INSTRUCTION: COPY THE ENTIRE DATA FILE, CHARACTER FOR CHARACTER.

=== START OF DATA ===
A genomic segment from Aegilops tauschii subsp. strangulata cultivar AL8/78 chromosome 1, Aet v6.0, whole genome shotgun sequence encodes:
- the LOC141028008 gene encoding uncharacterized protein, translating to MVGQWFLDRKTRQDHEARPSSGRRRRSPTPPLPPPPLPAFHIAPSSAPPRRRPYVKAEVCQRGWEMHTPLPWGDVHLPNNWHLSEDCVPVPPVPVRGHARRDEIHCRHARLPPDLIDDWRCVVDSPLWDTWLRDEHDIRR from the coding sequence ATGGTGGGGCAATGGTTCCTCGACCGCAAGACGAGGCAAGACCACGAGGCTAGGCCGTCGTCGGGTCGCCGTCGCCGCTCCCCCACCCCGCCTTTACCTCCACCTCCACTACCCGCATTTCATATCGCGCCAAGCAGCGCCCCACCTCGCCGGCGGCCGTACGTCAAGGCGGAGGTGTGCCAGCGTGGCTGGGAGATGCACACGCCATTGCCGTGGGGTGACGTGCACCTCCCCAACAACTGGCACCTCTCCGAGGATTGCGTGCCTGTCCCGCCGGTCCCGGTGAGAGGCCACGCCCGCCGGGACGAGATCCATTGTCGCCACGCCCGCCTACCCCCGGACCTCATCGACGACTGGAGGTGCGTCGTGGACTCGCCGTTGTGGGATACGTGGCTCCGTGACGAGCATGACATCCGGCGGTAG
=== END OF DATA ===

A genomic segment from Aegilops tauschii subsp. strangulata cultivar AL8/78 chromosome 1, Aet v6.0, whole genome shotgun sequence encodes:
- the LOC141028008 gene encoding uncharacterized protein, translating to MVGQWFLDRKTRQDHEARPSSGRRRRSPTPPLPPPPLPAFHIAPSSAPPRRRPYVKAEVCQRGWEMHTPLPWGDVHLPNNWHLSEDCVPVPPVPVRGHARRDEIHCRHARLPPDLIDDWRCVVDSPLWDTWLRDEHDIRR from the coding sequence ATGGTGGGGCAATGGTTCCTCGACCGCAAGACGAGGCAAGACCACGAGGCTAGGCCGTCGTCGGGTCGCCGTCGCCGCTCCCCCACCCCGCCTTTACCTCCACCTCCACTACCCGCATTTCATATCGCGCCAAGCAGCGCCCCACCTCGCCGGCGGCCGTACGTCAAGGCGGAGGTGTGCCAGCGTGGCTGGGAGATGCACACGCCATTGCCGTGGGGTGACGTGCACCTCCCCAACAACTGGCACCTCTCCGAGGATTGCGTGCCTGTCCCGCCGGTCCCGGTGAGAGGCCACGCCCGCCGGGACGAGATCCATTGTCGCCACGCCCGCCTACCCCCGGACCTCATCGACGACTGGAGGTGCGTCGTGGACTCGCCGTTGTGGGATACGTGGCTCCGTGACGAGCATGACATCCGGCGGTAG